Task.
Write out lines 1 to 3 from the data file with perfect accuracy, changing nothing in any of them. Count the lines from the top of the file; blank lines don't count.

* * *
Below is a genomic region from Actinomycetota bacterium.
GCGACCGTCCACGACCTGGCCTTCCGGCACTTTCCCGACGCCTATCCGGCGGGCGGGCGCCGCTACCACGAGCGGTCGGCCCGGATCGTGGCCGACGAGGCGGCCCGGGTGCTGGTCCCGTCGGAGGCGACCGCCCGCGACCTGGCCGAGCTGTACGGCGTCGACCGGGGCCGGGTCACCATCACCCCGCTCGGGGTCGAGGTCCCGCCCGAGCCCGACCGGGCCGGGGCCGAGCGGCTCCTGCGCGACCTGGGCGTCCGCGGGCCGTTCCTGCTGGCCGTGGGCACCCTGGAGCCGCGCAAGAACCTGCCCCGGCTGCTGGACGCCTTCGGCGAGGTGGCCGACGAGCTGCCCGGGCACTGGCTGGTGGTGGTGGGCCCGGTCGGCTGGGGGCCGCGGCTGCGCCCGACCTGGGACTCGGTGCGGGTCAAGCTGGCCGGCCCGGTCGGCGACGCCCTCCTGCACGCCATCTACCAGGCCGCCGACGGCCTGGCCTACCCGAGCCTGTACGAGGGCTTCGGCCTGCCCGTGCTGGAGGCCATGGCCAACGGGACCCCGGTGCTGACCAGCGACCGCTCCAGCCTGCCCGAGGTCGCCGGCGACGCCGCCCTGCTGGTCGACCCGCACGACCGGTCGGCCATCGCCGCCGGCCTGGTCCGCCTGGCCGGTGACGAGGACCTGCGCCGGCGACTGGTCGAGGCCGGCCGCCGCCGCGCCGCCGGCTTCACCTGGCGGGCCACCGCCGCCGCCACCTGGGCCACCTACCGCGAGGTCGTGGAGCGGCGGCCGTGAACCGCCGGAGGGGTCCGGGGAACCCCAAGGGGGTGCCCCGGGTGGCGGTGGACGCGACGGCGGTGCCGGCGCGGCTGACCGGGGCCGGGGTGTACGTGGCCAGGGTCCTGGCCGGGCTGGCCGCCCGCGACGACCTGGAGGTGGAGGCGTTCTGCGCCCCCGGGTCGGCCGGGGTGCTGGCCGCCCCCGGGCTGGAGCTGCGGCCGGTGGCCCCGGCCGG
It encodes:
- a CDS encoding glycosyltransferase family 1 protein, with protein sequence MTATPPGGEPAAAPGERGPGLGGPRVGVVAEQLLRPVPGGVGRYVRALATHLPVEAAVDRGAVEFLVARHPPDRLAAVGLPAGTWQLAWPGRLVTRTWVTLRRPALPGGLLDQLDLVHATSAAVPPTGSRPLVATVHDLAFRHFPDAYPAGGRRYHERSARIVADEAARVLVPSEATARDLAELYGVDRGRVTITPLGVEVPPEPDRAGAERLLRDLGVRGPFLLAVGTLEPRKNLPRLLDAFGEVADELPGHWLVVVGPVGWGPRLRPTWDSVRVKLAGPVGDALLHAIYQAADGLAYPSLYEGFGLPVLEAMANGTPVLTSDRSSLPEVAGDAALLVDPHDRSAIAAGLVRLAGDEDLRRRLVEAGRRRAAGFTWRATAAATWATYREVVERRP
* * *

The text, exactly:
Below is a genomic region from Actinomycetota bacterium.
GCGACCGTCCACGACCTGGCCTTCCGGCACTTTCCCGACGCCTATCCGGCGGGCGGGCGCCGCTACCACGAGCGGTCGGCCCGGATCGTGGCCGACGAGGCGGCCCGGGTGCTGGTCCCGTCGGAGGCGACCGCCCGCGACCTGGCCGAGCTGTACGGCGTCGACCGGGGCCGGGTCACCATCACCCCGCTCGGGGTCGAGGTCCCGCCCGAGCCCGACCGGGCCGGGGCCGAGCGGCTCCTGCGCGACCTGGGCGTCCGCGGGCCGTTCCTGCTGGCCGTGGGCACCCTGGAGCCGCGCAAGAACCTGCCCCGGCTGCTGGACGCCTTCGGCGAGGTGGCCGACGAGCTGCCCGGGCACTGGCTGGTGGTGGTGGGCCCGGTCGGCTGGGGGCCGCGGCTGCGCCCGACCTGGGACTCGGTGCGGGTCAAGCTGGCCGGCCCGGTCGGCGACGCCCTCCTGCACGCCATCTACCAGGCCGCCGACGGCCTGGCCTACCCGAGCCTGTACGAGGGCTTCGGCCTGCCCGTGCTGGAGGCCATGGCCAACGGGACCCCGGTGCTGACCAGCGACCGCTCCAGCCTGCCCGAGGTCGCCGGCGACGCCGCCCTGCTGGTCGACCCGCACGACCGGTCGGCCATCGCCGCCGGCCTGGTCCGCCTGGCCGGTGACGAGGACCTGCGCCGGCGACTGGTCGAGGCCGGCCGCCGCCGCGCCGCCGGCTTCACCTGGCGGGCCACCGCCGCCGCCACCTGGGCCACCTACCGCGAGGTCGTGGAGCGGCGGCCGTGAACCGCCGGAGGGGTCCGGGGAACCCCAAGGGGGTGCCCCGGGTGGCGGTGGACGCGACGGCGGTGCCGGCGCGGCTGACCGGGGCCGGGGTGTACGTGGCCAGGGTCCTGGCCGGGCTGGCCGCCCGCGACGACCTGGAGGTGGAGGCGTTCTGCGCCCCCGGGTCGGCCGGGGTGCTGGCCGCCCCCGGGCTGGAGCTGCGGCCGGTGGCCCCGGCCGG
It encodes: